LUXEMBOURG (Reuters) - EU judges failed to see the funny side of branding a chain of pizzerias as “The Mafia”, rejecting an appeal on Thursday by a Spanish company to keep European trademark protection for its marketing slogan.
The European Union’s General Court in Luxembourg agreed with a complaint by the Italian government that it was immoral to trade on the name of a “criminal organization” whose “activities breach the very values on which the EU is founded”.
The judgment, which can be appealed to the European Court of Justice, found that the EU Intellectual Property Office was right to accept Italy’s demand in 2015 to cancel a 10-year-old trademark held by La Mafia Franchises of Madrid, which runs a national chain offering pizzas, pasta and other Italian cuisine.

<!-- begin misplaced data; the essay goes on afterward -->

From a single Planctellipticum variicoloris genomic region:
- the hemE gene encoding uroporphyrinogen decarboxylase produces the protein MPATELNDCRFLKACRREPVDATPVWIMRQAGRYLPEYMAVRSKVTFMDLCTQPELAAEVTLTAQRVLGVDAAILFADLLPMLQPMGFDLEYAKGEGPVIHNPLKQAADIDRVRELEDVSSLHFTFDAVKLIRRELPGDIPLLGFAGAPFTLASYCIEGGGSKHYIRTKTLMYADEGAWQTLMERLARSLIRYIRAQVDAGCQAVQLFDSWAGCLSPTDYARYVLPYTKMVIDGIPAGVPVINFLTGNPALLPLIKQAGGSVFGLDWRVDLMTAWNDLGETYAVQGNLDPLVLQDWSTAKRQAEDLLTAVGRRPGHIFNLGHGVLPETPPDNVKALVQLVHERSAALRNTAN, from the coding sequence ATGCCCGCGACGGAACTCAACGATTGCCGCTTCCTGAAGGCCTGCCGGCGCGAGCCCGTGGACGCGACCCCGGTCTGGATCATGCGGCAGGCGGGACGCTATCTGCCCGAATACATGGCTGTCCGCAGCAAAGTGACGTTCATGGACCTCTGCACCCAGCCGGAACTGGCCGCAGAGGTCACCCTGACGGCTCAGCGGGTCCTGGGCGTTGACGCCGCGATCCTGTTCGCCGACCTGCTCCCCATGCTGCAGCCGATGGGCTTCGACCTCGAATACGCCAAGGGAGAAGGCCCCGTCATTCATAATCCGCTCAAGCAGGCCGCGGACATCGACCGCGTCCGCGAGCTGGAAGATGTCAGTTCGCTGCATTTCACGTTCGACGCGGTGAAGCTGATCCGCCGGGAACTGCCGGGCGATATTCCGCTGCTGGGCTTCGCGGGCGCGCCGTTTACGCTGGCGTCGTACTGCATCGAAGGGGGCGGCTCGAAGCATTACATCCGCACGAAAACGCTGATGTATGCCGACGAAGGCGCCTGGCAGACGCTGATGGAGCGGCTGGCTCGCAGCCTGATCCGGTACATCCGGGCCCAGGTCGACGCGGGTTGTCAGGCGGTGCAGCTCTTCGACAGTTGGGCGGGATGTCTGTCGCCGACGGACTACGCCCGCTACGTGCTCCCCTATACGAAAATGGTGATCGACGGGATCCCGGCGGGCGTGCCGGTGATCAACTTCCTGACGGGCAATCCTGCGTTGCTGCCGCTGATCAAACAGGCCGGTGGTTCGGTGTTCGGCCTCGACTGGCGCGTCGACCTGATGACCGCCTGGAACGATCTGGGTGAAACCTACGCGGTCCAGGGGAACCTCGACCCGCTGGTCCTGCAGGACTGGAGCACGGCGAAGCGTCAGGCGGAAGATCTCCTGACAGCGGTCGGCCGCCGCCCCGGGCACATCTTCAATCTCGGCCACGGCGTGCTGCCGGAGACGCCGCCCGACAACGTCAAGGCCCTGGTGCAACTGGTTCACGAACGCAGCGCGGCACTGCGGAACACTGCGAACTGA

Rejecting the company’s arguments about alluding to “The Godfather” films, the judges said it was not right to grant legal protection to the slogan “La Mafia se sienta a la mesa” — “The Mafia’s at the table” in Spanish — because it “promoted” an organization known for extortion, corruption and murder.
Italy, plagued by the Sicilian crime network for decades, had said the trademark was contrary to “morality”. The court decision does not prevent the firm from using the slogan, but means it can’t rely on trademark protection to stop others from using it without permission.
Reporting by Samantha Koester in Brussels; Editing by Alastair Macdonald and Peter Graff